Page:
Pi Artworks London is pleased to announce Susan Hefuna's third solo exhibition with the gallery and her first at our London venue. Cairotraces features a new series of her highly regarded works on paper as well as a newly commissioned palm wood installation.
At the core of Hefuna's practice is her fascination with the networks and structures of connection that inhabit public spaces and become the framework for peoples' interactions with each other. She is particularly interested in how these networks become visible through and influenced by architectural models and city planning. For Hefuna, these public spaces, particularly urban centres, are the intersection of politics, architecture, and history and they shape the formation of different social identities. This interest stems from the artists' duel German - Egyptian heritage, which has allowed her to observe the towns and cities of two cultures that are simultaneously foreign and familiar to her as well as her nomadic existence as an artist who immerses herself in the life of the various countries she works and exhibits in.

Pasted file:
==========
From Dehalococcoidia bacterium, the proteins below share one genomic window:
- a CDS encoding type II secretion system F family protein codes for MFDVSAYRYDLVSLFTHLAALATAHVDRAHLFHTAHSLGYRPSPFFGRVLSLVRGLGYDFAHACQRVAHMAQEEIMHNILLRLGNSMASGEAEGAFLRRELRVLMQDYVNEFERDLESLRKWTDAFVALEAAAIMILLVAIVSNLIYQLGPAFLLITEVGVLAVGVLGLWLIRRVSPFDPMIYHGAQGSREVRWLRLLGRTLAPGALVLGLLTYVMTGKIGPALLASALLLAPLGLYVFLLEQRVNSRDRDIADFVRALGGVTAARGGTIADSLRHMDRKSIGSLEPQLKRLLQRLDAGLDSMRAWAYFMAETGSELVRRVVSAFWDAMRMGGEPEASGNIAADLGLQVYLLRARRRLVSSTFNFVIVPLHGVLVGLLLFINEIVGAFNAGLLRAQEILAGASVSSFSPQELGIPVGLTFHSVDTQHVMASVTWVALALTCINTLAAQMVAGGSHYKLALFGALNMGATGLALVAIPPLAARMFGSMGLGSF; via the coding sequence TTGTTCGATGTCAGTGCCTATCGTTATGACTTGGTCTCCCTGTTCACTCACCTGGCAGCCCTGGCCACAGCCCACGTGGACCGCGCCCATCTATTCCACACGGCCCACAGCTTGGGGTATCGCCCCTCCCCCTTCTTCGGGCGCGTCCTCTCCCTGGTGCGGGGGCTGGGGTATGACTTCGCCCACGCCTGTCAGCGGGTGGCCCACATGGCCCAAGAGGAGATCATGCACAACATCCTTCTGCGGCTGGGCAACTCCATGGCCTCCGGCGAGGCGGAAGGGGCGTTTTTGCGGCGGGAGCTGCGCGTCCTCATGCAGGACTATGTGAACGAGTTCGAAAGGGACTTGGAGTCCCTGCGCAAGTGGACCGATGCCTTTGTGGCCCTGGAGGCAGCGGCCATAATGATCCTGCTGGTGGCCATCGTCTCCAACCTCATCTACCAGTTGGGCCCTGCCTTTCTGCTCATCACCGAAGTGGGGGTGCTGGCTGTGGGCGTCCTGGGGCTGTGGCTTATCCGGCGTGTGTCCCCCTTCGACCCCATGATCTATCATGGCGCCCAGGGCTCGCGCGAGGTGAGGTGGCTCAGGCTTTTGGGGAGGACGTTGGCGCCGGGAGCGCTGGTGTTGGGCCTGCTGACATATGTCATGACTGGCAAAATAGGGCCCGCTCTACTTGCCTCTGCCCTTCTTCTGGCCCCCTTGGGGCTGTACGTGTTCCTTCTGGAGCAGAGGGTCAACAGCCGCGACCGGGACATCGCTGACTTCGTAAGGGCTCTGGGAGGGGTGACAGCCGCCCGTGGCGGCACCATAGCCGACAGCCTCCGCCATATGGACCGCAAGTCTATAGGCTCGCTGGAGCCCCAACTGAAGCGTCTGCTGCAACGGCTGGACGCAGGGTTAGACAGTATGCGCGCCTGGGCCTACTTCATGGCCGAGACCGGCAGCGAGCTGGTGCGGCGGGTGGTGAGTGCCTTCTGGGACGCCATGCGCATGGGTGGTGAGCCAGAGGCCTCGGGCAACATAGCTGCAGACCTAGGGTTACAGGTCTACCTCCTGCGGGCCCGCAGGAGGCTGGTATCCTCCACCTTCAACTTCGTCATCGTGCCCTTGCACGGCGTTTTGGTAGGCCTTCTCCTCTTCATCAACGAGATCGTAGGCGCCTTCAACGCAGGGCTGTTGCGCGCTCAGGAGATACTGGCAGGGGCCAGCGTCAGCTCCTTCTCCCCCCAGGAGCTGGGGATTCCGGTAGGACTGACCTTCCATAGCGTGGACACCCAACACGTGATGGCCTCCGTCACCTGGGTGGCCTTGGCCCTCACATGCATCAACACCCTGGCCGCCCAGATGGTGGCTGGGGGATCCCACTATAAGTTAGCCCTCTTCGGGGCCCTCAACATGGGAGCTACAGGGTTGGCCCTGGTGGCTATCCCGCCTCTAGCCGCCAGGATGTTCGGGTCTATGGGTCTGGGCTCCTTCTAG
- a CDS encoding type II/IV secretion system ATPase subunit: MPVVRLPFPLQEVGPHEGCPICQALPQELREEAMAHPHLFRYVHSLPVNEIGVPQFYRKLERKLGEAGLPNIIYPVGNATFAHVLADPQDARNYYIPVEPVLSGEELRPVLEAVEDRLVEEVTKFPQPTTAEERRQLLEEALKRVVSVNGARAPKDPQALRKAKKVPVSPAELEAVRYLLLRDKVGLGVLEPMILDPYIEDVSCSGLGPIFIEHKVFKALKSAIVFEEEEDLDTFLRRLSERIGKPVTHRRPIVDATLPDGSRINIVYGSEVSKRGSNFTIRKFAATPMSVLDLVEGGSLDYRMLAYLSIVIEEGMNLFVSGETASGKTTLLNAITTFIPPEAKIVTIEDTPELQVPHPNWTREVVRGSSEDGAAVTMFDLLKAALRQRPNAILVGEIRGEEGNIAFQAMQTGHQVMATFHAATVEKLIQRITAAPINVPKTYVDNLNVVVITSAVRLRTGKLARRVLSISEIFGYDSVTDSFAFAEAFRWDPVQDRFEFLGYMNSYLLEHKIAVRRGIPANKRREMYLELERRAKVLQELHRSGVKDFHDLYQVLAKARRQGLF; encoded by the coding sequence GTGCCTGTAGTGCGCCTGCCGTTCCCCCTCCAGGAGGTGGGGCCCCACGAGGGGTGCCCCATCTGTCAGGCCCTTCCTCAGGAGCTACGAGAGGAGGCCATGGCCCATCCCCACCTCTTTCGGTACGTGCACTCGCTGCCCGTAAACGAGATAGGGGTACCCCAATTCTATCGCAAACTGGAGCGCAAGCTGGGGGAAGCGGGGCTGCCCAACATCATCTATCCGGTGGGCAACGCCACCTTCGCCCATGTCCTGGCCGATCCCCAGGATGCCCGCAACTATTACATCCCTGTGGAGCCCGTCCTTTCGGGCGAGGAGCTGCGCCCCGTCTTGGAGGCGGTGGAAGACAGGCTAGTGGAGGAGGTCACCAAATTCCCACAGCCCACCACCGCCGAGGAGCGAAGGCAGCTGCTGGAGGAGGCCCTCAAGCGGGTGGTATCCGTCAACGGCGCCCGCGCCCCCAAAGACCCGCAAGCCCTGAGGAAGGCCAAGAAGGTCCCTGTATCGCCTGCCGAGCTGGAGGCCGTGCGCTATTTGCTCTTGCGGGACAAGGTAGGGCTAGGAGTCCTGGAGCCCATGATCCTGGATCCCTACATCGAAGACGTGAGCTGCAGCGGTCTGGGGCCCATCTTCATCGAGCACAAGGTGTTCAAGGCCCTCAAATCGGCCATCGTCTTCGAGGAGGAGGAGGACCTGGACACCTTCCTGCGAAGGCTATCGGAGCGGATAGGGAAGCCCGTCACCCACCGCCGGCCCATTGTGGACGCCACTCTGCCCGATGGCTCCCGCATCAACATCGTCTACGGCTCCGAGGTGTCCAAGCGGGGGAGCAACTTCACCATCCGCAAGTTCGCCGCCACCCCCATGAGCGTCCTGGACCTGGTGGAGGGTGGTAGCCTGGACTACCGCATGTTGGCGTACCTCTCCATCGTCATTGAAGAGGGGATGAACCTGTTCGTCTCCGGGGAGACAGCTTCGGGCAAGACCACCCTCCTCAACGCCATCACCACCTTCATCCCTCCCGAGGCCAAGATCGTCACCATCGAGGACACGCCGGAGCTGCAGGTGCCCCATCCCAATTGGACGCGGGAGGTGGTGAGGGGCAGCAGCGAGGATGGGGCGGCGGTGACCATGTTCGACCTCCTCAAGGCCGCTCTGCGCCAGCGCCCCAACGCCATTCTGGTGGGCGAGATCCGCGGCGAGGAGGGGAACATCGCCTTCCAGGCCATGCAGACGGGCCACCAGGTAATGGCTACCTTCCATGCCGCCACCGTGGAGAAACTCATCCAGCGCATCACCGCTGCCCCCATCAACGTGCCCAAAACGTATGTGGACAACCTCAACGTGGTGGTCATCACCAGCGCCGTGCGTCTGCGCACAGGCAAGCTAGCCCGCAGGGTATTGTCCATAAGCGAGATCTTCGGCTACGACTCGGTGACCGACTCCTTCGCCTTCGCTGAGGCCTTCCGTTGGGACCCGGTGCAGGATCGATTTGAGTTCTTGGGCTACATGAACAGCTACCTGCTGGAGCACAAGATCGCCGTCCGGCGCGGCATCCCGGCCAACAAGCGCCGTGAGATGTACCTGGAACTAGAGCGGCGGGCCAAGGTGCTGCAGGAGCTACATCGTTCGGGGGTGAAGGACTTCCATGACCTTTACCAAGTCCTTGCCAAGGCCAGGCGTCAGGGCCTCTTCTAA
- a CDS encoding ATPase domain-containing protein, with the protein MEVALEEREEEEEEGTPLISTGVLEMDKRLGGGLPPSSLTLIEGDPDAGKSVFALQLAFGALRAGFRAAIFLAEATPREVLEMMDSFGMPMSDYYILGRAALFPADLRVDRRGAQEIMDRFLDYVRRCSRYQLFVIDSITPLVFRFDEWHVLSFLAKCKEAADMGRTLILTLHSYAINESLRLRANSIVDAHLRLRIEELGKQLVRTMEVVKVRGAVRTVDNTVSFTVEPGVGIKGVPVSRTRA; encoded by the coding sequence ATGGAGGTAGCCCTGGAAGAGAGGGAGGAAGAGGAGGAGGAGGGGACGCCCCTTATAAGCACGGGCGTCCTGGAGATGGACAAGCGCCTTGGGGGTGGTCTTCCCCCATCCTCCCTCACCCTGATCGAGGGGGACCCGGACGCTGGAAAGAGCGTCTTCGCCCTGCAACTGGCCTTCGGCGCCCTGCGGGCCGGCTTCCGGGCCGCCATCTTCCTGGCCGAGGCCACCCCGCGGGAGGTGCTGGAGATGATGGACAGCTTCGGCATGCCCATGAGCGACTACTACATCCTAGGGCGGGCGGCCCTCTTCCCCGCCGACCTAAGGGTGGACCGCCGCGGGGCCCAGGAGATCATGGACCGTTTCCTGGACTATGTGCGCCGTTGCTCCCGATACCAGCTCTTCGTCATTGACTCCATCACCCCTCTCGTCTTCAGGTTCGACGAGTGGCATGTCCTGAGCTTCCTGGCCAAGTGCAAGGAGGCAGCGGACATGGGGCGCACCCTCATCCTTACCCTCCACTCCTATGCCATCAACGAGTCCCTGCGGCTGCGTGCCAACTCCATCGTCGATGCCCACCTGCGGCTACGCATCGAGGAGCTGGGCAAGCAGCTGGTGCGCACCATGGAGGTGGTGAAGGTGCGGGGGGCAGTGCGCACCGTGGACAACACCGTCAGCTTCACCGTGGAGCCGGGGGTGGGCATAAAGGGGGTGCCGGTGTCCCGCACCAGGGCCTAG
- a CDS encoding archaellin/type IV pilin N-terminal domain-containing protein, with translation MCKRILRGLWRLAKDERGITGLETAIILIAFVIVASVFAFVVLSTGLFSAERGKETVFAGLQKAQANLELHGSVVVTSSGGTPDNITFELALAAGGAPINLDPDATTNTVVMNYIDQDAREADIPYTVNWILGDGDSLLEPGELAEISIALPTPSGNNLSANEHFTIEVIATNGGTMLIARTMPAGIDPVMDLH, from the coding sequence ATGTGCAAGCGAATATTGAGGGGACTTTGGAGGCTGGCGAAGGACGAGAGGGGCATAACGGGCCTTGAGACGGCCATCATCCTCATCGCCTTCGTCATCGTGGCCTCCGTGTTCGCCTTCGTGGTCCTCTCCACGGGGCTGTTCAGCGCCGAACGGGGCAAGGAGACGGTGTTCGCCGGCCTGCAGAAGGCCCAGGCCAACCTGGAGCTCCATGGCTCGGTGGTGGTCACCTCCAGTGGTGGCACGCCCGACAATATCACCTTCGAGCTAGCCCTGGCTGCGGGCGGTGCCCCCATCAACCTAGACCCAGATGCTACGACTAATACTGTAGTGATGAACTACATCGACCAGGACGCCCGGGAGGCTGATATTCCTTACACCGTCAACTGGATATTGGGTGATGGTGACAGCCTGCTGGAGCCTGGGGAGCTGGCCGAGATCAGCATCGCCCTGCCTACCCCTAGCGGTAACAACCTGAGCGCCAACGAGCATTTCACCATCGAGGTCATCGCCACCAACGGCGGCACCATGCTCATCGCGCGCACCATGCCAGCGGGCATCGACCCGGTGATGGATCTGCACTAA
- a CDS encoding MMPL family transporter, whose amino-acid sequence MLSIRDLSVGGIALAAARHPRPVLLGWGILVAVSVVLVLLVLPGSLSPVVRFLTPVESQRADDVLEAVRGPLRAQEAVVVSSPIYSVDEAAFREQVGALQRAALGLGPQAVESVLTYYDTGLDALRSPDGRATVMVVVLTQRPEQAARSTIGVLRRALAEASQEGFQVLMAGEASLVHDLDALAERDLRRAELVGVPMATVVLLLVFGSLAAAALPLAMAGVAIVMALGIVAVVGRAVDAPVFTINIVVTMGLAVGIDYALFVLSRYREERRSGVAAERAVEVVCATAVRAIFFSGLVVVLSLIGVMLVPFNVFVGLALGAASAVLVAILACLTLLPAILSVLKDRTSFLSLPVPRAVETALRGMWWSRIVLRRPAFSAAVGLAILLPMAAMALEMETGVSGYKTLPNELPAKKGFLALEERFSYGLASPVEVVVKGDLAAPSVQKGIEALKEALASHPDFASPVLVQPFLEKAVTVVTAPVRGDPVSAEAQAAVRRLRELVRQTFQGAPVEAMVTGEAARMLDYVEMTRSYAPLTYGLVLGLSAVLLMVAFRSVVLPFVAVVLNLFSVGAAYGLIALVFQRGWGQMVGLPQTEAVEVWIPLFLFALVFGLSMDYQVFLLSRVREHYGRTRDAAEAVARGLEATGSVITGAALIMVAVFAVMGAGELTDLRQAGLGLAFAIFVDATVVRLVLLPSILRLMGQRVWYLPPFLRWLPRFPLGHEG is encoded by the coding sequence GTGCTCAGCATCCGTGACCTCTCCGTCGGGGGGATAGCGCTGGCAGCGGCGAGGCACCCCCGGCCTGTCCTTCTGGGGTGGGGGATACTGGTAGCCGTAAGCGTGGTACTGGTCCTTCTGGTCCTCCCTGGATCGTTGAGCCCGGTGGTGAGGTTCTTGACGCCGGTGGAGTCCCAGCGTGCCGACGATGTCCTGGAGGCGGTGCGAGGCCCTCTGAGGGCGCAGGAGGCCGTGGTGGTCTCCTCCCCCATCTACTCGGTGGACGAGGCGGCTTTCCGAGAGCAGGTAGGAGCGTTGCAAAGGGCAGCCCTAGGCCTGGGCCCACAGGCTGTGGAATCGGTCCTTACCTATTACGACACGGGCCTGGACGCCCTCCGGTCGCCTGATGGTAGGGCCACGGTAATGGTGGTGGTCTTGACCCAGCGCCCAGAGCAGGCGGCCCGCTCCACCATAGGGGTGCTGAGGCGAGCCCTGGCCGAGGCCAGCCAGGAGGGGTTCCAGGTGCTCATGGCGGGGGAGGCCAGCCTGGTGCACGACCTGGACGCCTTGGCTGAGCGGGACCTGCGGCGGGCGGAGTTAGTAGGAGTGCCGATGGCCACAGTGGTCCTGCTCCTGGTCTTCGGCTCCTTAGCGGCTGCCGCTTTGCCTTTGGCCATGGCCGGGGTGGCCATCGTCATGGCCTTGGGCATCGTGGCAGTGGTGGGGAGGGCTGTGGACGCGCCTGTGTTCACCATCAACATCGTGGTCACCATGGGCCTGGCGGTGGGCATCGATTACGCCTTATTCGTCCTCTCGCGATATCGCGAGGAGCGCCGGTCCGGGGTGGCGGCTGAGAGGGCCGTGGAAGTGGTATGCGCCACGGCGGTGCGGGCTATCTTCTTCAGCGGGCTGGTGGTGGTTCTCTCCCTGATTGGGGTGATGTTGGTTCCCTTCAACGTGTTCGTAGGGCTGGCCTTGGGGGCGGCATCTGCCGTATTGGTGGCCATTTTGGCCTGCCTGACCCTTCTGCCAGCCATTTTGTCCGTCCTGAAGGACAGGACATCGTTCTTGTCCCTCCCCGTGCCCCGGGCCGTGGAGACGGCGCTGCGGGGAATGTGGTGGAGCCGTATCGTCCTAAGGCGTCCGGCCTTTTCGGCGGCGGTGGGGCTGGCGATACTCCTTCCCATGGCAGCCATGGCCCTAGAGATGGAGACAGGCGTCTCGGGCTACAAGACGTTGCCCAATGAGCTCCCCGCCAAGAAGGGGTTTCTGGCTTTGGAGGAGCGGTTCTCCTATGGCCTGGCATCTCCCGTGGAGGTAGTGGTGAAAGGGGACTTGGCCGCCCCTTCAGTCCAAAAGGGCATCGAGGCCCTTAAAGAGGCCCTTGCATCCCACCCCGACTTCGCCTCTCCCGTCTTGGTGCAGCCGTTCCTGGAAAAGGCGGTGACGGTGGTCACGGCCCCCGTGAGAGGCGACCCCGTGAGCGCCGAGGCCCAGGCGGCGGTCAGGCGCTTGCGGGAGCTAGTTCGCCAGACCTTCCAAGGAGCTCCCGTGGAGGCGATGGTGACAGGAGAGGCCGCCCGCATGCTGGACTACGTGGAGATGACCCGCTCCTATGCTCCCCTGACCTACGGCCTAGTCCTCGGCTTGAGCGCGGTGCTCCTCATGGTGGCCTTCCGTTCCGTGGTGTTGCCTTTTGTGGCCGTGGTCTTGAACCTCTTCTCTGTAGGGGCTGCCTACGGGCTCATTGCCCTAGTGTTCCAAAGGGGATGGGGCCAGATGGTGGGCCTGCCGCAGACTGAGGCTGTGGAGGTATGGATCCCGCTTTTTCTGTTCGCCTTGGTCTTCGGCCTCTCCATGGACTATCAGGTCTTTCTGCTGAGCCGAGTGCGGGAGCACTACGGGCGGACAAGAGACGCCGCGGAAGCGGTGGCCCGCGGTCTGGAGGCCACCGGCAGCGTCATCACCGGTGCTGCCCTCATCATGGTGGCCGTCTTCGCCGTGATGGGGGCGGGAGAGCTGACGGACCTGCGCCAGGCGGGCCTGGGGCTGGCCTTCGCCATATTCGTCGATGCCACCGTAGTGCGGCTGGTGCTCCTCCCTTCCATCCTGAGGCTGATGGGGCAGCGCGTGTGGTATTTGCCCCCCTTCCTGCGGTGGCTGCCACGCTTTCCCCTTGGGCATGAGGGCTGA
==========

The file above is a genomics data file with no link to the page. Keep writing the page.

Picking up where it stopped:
Since the late 90's, Hefuna has mimicked the visual traits of the mashrabiya screens of Cairo to visualise her anthropological inquiry into public spaces. Mashrabiyas are traditional latticework screens built out of interconnected knobs and rods that form unbroken, crosshatch patterns; they beautify buildings while protecting the inhabitants from harsh sunlight. For the artist, these screens reflect many of the key issues that affect the interactions she observes on a day-to-day basis: the delineation between private and public space, veiling, and voyeurism. The mashrabiya's interconnected dot and line motifs, often interwoven with words or phrases, are a template with which she can reify the intangible networks and structures of connection that inhabit public spaces and become the framework for peoples' interactions.